Is Wi-Fi the Next Big Thing in Wireless Telecommunications?

Bernard Breton
Jun. 5 2012

By Bernard Breton, Chief Marketing and Strategy Officer, Infovista

In the world of wireless, we have seen many new ideas quickly become popular and generate a lot of hype but ultimately they lose their appeal when practical considerations enter the mix. WiMAX as a 4G standard competing as a mobile technology falls squarely into this category. Nowadays, Wi-Fi is one of the hottest topics around in the wireless community. There are many reasons why Wi-Fi, as a wireless data delivery technology for the operator, is appealing. Most of the reasons point to one thing: being able to deliver a data payload to wireless consumers using data hungry devices (e.g., tables and laptops in particular) at the lowest possible price point. In the operators' quest to find a balance between revenue growth and data demand growth, Wi-Fi appears to be one of the most promising solutions. There are many valid arguments that suggest that this might turn out to be true; the use of unlicensed spectrum, the simplicity of the architecture, the readiness of the subscriber equipment and a deployment model that is aligned with the demand all suggest a decrease in the bit delivery cost. On the other hand, the need for a very large number of cells and the requirement for proper interoperability with other technologies represent major challenges for operators. In essence, if Wi-Fi is to be successful, it needs to be an integrated piece of the wireless delivery platform of the operator and not a band-aid solution to a network that is crumbling under the data demand.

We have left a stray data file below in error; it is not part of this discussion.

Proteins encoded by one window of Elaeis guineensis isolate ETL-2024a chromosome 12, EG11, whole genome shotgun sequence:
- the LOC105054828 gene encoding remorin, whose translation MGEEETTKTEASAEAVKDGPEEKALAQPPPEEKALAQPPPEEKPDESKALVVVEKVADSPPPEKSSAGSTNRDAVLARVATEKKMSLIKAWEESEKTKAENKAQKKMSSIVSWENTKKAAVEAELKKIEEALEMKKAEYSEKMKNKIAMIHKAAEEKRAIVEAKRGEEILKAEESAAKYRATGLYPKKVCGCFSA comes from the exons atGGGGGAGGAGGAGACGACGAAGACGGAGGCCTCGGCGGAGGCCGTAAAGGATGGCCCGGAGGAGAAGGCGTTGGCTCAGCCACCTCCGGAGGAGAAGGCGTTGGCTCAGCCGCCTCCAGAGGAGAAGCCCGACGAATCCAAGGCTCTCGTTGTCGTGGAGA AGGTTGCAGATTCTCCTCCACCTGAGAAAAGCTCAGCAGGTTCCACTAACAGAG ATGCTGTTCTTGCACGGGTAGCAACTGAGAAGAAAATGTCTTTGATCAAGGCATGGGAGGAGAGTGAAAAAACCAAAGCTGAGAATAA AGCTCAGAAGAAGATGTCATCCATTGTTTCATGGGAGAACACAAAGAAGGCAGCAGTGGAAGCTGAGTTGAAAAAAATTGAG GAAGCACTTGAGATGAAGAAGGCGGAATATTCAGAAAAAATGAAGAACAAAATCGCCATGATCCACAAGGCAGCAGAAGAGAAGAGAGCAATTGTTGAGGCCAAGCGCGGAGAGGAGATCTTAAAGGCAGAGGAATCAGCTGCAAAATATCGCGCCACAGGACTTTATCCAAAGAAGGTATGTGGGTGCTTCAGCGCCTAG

Wireless operators (and cable operators wishing to expand their fixed broadband market appeal) are now looking hard at how to deploy Wi-Fi and which variant to deploy. Proper engineering of a Wi-Fi solution is as important as with other technologies but the approach must be such that the planning and optimization be more automated. Like any prior wireless technology, Wi-Fi follows the same radio principles and is equally interference limited. However, the large number of cells required and their interaction with the traditional 3G /4G wireless network present new challenges. For example, the Wi-Fi planning process should be determined by economic considerations rather than coverage considerations. The use of software tools and their evolution — like with Mentum Planet 5.5, which supports all variants of Wi-Fi as well as multi-technology data offloading and automated cell planning, is going to be pivotal for wireless operators to ensure that their Wi-Fi networks are optimal both from a customer experience standpoint and from an economical standpoint. For more information on how Mentum Planet can help you plan, design, and optimize your Wi-Fi network, log on to the webinar on“LTE Heterogeneous Networks & Carrier Wi-Fi: What is the opportunity?”.

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